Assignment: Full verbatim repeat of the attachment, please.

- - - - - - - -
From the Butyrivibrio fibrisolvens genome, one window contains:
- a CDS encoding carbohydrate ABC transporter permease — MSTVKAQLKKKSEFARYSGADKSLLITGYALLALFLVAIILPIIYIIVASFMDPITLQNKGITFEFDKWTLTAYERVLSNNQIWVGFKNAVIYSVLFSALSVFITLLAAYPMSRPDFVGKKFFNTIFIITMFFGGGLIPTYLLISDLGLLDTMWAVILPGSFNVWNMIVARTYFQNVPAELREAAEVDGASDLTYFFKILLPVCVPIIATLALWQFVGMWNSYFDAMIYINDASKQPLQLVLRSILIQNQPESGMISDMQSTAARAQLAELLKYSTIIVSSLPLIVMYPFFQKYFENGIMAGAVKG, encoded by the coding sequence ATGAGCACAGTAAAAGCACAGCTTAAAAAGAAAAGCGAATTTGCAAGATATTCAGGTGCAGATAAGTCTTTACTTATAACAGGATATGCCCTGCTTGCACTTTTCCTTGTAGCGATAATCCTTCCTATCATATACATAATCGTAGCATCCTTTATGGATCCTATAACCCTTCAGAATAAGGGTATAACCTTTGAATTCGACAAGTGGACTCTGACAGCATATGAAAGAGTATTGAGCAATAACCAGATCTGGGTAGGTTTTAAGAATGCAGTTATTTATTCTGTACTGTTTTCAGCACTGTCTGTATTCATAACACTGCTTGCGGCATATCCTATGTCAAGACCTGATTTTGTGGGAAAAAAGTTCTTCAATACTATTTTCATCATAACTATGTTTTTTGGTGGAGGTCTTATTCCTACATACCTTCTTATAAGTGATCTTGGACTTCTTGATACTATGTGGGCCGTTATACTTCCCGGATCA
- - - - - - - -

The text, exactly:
From the Butyrivibrio fibrisolvens genome, one window contains:
- a CDS encoding carbohydrate ABC transporter permease — MSTVKAQLKKKSEFARYSGADKSLLITGYALLALFLVAIILPIIYIIVASFMDPITLQNKGITFEFDKWTLTAYERVLSNNQIWVGFKNAVIYSVLFSALSVFITLLAAYPMSRPDFVGKKFFNTIFIITMFFGGGLIPTYLLISDLGLLDTMWAVILPGSFNVWNMIVARTYFQNVPAELREAAEVDGASDLTYFFKILLPVCVPIIATLALWQFVGMWNSYFDAMIYINDASKQPLQLVLRSILIQNQPESGMISDMQSTAARAQLAELLKYSTIIVSSLPLIVMYPFFQKYFENGIMAGAVKG, encoded by the coding sequence ATGAGCACAGTAAAAGCACAGCTTAAAAAGAAAAGCGAATTTGCAAGATATTCAGGTGCAGATAAGTCTTTACTTATAACAGGATATGCCCTGCTTGCACTTTTCCTTGTAGCGATAATCCTTCCTATCATATACATAATCGTAGCATCCTTTATGGATCCTATAACCCTTCAGAATAAGGGTATAACCTTTGAATTCGACAAGTGGACTCTGACAGCATATGAAAGAGTATTGAGCAATAACCAGATCTGGGTAGGTTTTAAGAATGCAGTTATTTATTCTGTACTGTTTTCAGCACTGTCTGTATTCATAACACTGCTTGCGGCATATCCTATGTCAAGACCTGATTTTGTGGGAAAAAAGTTCTTCAATACTATTTTCATCATAACTATGTTTTTTGGTGGAGGTCTTATTCCTACATACCTTCTTATAAGTGATCTTGGACTTCTTGATACTATGTGGGCCGTTATACTTCCCGGATCA